Other commentaries put a comma after the word “eat”. The meaning is, “What will we eat, on the seventh year we cannot sow and gather crop?”

The Sages tell us; whoever has food and asks what will we eat tomorrow, is of little faith. (Sota 48b) A person must trust that Hashem will provide his needs. If he has food he should not fear that he will not have in the future. A person should certainly be concerned about tomorrow but he should still put his trust in Hashem that he will provide his essential necessities.

Dvar Torah Parshat Behar 5771 2011

In today’s Torah reading we are told about the SHNAT HAYOVEL, the Jubilee Year. One of the commands states: UKRATEM DROR BA’ARETZ LECHOL YOSHVE’HA, “…and you shall proclaim freedom throughout the land for all its inhabitants…” (Lev. 25,10) This is a directive to free all Jewish slaves.

Slavery was permitted by the Torah because this was the normal practice of the time. We are told, however, that there were many restrictions upon the master. Elsewhere the Torah says if the master uses physical force and causes permanent damage, e.g. he knocks out the slave’s eye or tooth, he must set him free. This applies to Jewish and non-Jewish slaves equally. In the Jubilee year all Jewish slaves are to be set free, regardless of how many years they served.

If the Torah decrees that slaves should be set free, why does it state “you shall proclaim freedom throughout the land for all its inhabitants”? It should state, “you shall proclaim freedom throughout the land for all the slaves”. Why does it say “for all its inhabitants”?

In light of what was said above, that many restrictions were placed on the master, freeing the servant was also freeing the master from his many obligations. The Talmud tells us: KOL HAKONEH EVED IVRI KEKONEH ADON LE’ATZMO, “whoever buys a Hebrew slave is like buying a master for himself”. (Ked. 22a) Chazal explain, you should not eat white bread and he black bread; you drink old wine (which is better) and he new wine; you sleep on a feather bed and he on straw.

Hence the Torah uses the expression “for all its inhabitants”, because when the slave goes free the master is freed from all his responsibilities and commitments.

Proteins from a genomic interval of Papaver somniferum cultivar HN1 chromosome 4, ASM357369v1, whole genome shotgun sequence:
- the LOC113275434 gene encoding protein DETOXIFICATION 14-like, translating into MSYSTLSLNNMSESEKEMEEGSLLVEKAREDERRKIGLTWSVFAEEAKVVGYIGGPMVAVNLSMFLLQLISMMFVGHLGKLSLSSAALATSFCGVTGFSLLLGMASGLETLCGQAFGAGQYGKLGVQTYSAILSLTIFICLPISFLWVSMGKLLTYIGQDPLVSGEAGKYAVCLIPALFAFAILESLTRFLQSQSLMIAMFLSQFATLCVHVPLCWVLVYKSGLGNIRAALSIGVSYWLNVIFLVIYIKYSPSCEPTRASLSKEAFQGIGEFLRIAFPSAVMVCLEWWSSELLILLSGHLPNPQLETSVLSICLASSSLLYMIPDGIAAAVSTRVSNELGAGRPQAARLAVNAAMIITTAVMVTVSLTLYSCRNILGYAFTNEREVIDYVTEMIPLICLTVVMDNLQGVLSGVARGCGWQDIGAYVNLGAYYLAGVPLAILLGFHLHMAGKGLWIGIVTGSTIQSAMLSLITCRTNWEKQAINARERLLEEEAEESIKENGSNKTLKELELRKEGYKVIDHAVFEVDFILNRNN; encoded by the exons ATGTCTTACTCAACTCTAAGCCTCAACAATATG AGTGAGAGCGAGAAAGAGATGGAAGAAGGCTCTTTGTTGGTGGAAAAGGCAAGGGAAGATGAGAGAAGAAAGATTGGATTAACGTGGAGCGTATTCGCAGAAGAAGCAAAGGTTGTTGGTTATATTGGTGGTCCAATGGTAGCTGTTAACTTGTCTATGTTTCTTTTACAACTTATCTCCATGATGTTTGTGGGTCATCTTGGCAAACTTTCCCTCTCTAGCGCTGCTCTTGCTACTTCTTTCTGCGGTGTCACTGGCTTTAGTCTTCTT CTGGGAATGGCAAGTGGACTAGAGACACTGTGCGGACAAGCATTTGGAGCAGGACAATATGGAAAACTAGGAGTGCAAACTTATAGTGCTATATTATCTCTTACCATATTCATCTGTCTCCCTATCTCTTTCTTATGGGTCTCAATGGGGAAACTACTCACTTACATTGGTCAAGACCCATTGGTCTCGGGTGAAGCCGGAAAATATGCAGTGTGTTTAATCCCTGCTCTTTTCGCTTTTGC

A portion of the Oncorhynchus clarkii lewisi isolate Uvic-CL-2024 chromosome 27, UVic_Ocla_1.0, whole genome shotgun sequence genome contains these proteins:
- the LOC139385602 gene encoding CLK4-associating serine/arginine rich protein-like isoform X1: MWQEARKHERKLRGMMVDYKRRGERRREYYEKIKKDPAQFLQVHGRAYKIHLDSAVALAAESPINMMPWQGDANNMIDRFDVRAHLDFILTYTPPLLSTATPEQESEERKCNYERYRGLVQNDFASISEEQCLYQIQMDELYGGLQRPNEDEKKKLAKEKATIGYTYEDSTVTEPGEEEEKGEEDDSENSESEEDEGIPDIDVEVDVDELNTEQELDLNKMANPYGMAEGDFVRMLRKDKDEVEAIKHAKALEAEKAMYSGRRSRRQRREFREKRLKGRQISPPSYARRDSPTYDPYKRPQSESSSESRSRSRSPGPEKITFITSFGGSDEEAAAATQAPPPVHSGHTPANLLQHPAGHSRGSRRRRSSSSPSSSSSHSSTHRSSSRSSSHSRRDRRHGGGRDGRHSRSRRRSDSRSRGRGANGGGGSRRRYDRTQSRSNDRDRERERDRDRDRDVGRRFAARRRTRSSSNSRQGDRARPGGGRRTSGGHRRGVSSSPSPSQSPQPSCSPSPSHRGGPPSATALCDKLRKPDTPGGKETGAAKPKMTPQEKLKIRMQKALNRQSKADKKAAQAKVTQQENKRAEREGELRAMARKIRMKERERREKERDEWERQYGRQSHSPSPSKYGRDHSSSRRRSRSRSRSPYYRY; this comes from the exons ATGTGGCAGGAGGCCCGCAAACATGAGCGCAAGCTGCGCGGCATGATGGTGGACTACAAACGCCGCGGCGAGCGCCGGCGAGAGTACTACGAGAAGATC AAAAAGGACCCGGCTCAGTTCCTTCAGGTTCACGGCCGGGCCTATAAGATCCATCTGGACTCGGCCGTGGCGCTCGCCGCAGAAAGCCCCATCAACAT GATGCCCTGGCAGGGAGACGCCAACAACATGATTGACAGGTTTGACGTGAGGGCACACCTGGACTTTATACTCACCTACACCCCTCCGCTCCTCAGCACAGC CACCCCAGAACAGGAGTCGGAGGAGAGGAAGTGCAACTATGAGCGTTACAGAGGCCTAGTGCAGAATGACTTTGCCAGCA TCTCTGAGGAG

Another explanation may be given. When all the slaves are freed it changes the entire composition of the society. All Jews who were slaves and separated from their families and communities now go back and resume their lives. This has an impact on all of their family members, their friends and their society. It is a complete overhaul in the land of “all its inhabitants”.

Dvar Torah Parshat Behar 5770 2010

In BeChukotai we are promised that if we walk in the path of the Torah Hashem will send us blessings and peace. There will be prosperity in the land and we shall dwell in tranquility and security. The passage ends with the statement by Hashem that he took us out of Egypt and redeemed us from slavery: VA’OLECH ETCHEM KOMEMIYUT, “… and I led you erect.” (Lev. 26,13) What exactly is the meaning of the word KOMEMIYUT, erect?

Rashi explains that it means erect in stature. That means we were brought to the Promised Land as a proud people standing up prominently and proudly. Rabbi Meir in the Talmud has a slightly different interpretation. He deals with the plural of the word and connects it with the double height of Adam, the first man. (B.B. 75a)

This is also somewhat enigmatic. What did Rabbi Meir imply? Before Adam transgressed he was physically faultless as he had been created by Hashem and he was also spiritually perfect with direct communication with his Creator. He excelled in his physical appearance and in his spiritual status. That is how we were brought into the Promised Land.

This is our prayer in Grace After Meals. HARACHAMAN HU YOLICHENU KOMEMIYUT LE’ARTZENU, Hashem should lead us upright to our land with the double exalted stature. We should have the physical perfection of the land and the spiritual excellence it offers.

Dvar Torah Parshat Behar Bechukotai 2009 5769

We read the Tochacha, the evil that will befall the Jewish people if they abandon the Torah. Immediately following this portion we read the laws pertaining to the values of people in various stages of their lives if they are eager to contribute their value to the sanctuary. Why the juxtaposition of these two passages?

A wonderful explanation was given by a great Rabbi. After reading the Tochacha and the dire horror that is predicted, one may loose all sense of his personal worth. How can he feel that his life has any value if such disastrous and dreadful predictions threaten him?

Hence the Torah sends a word of encouragement. Every person has value. The Tochacha is a declaration of what will happen to him for disregarding the Torah, but it does not diminish the value of a person. We must all live up to the potential we are granted when we are born. Everyone is different and everyone is obligated to live up to his own promise.